This Is (Not) For You: Accessibility

October 20, 2018
Post Image

This is not for you.” That is what I repeat to myself as I work on the UX Academy project for Designlab covering UsabilityAccessibility, and Ethics. I had grown comfortable with a sort of ‘self-design’ — previously working creatively, but alone. Learning UX has already started to change the way I’m approaching all design.

I am not the user. This is not for me. I’ve learned to embrace user feedback and peer critique, because it will only make me better, and my design much more efficient. It will also bring up issues a new UI designer may not have seen.

I feel terrible that I did not consider someone with a disability ever using an application I designed. I felt completely ashamed and promise I’m no longer just doing “my thing”. This is for you – Yes, you. The stranger I’ve haven’t had the opportunity to meet yet. The very kind person reading these words when you could be doing so much better things with your time right now. To the future users who may use a product I helped develop. I’m no longer designing what I think simply looks cool or beautiful. A purpose is prettier.

This is just one of those things that separate art from product design. As someone making a career change, I now have a new set of considerations.

I decided to take a website that I have trusted with far more than just design- and audit the Usability Heuristics (LEMErS) and Accessibility of the Coinbase website. The heuristics include Learnability, Efficiency, Memorability, Errors, and Satisfaction.

  • Learnability — The interface and service were very easy to learn, most especially to someone who is not familiar with cryptocurrency.
  • Efficiency — My experience was very familiar. Everything was where I anticipated it to be, and every button and menu performed consistently and predictably.
  • Memorability — I was not expected to memorize information that was not displayed on the screen. There was no pressure from unknown or lack of information. I flowed through all the frequent sections effortlessly.
  • Errors — I have never experienced any errors during my visits, that is a very crucial heuristic considering it’s dealing with currency. However, some accessibility errors were flagged in the code.
  • Satisfaction — Satisfaction is hard to measure because it can be very subjective and sometimes complicated. I’ll share my own experience after we figure out how and why the accessibility check showed errors.

According to the United Census Bureau, there were approximately 54 millionpeople living with disabilities in 2005, constituting 18.7% of the population.

The aspiring UX/UI designer has several tools to help check if your web/mobile interface designs are accessible to some of the more common disabilities. I discovered Color Oracle, a desktop app that is able to adjust your monitor to view the world as they do. (available for Mac, PC and Linux.)

Coinbase Login Screen
Color Oracle offers three settings for it’s most common types of colorblindness.

A more noticeable challenge of being colorblind on the web is displayed perfectly here in this comparison by We Are Colorblind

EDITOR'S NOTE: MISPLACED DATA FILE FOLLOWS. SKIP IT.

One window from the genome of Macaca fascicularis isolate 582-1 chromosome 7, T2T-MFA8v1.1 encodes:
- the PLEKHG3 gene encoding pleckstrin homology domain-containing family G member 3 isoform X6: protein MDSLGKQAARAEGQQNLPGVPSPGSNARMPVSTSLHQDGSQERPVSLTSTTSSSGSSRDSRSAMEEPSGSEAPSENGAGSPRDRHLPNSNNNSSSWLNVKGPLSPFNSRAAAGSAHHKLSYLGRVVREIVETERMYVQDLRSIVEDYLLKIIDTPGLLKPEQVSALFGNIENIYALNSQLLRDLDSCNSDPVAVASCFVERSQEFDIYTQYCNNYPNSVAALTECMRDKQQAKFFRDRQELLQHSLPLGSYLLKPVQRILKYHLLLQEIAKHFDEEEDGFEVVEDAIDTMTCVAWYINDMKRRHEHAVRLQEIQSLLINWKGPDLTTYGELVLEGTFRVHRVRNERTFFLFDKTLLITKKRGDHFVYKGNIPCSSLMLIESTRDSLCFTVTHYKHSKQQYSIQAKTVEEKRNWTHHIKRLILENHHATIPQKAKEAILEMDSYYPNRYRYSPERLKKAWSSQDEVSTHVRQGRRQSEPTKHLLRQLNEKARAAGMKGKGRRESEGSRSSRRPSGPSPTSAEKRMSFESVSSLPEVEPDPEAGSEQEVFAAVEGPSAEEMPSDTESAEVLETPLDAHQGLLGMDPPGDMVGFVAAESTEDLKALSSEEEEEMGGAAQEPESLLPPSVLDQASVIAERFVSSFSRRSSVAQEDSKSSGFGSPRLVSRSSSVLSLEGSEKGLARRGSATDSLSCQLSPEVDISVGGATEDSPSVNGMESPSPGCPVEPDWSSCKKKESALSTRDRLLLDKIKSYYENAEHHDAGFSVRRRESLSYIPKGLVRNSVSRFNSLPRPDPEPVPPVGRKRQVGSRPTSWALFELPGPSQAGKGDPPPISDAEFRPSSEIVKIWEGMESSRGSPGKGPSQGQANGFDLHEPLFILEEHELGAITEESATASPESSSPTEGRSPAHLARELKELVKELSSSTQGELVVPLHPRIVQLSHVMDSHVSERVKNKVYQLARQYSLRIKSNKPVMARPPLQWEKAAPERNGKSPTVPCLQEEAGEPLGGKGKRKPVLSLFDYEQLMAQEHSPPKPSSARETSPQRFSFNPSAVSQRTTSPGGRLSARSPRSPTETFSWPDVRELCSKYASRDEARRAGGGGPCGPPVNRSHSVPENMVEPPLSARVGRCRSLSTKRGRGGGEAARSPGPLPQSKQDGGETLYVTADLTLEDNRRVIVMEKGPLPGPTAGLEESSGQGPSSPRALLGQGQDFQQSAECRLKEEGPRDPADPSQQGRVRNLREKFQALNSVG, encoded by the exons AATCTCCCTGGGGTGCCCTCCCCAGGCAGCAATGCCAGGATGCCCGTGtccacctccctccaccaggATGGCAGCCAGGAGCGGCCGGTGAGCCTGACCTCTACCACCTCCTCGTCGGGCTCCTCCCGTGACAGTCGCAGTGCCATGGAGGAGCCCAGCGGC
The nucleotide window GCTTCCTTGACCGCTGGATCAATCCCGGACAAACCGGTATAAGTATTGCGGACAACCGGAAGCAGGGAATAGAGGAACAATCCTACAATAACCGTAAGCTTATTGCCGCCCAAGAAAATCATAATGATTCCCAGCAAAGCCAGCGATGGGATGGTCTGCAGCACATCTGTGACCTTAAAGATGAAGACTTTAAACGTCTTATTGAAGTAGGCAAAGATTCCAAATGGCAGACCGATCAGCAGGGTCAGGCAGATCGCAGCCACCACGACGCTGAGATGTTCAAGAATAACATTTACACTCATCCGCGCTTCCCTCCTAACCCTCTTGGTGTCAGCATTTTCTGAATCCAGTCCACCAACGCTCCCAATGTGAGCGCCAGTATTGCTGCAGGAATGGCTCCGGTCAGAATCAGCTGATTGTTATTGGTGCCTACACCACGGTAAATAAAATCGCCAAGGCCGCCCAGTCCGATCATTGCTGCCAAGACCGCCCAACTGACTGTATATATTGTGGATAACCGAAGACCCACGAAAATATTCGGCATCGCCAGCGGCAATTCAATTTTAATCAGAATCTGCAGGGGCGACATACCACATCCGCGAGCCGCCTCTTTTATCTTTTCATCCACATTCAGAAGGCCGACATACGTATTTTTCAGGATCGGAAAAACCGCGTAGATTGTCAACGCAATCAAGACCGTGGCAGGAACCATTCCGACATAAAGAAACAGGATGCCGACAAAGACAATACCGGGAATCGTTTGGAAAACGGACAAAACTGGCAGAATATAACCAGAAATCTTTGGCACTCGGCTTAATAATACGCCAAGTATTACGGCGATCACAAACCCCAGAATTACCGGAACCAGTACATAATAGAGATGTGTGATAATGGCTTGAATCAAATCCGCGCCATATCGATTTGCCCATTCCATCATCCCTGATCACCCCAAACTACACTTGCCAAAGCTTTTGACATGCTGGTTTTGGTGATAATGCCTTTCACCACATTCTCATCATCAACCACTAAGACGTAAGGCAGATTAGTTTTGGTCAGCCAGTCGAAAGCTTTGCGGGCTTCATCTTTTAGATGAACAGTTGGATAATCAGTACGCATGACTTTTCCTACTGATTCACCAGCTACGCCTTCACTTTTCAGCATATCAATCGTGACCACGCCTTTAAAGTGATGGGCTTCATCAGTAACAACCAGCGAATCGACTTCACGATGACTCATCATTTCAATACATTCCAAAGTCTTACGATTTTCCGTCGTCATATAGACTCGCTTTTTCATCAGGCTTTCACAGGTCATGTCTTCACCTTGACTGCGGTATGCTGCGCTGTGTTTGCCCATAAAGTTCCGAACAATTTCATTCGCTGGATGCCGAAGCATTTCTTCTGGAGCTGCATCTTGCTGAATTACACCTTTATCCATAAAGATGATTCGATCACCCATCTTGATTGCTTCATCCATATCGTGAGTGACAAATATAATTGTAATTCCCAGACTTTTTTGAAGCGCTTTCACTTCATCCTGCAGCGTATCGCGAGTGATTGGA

photo credit: wearecolorblind.com

Coinbase chose a smart color scheme where it is still easy to read and navigate. Unfortunately, it looks like Google Analytics’ colored chart above would be confusing and/or misleading to me.

Designers also have paid services that audit your website to check and see if it accounts for other things like keyboard-only navigation, and alternative text for images. There are also free options available. I found a Chrome extension (also available in web format) called WAVE: web accessibility evaluation tool. It was really interesting to see it scan the code searching for technical compliance. For the most part Coinbase did well and it’s biggest offense was not providing alternative text for its images.

I understand my responsibility to the users, and that they are trusting me to provide them with the most enjoyable experience possible. When I think of not having accessibility, I wonder about the Ethics of Coinbase’s reaction to Bitcoin’s recent value drop on December 22, 2017.

The price of bitcoins was dropping rapidly. It lost about 1/4 of its value in just hours with no explanation. While many users felt the temptation to sell before losing tons of money, they were greeted by a notification saying that they have halted all trading due to high traffic.

Due to today’s high traffic, buys and sells may be temporarily offline. We’re working on restoring full availability as soon as possible.

Nobody was able to buy or sell for hours. Everyone just watched their account grow smaller and smaller, and smaller. I was one of them.

I was hodling on to my coins (no intention of selling), but I had the same feeling of panic and shock. I was unable to move my funds and it was the first time I ever wondered if the convenient inaccessibility was illegal.

I recognize the web designers nor the company did anything illegal. The market is volatile and a gambler’s game. I’m still a Coinbase user today.

It’s not the same. I know. I will never truly understand what it’s like to have a disability without having one myself. I just wanted to try and share a moment when I felt vulnerable and incapable of helping myself on a website; looking at anyone or anything for help.

I won’t forget that feeling when I am designing my next user interface. These accessibility tools are helping me gain a deeper empathy and understanding who I’m designing for— This is for you.

Leave a Reply

Comments powered by Disqus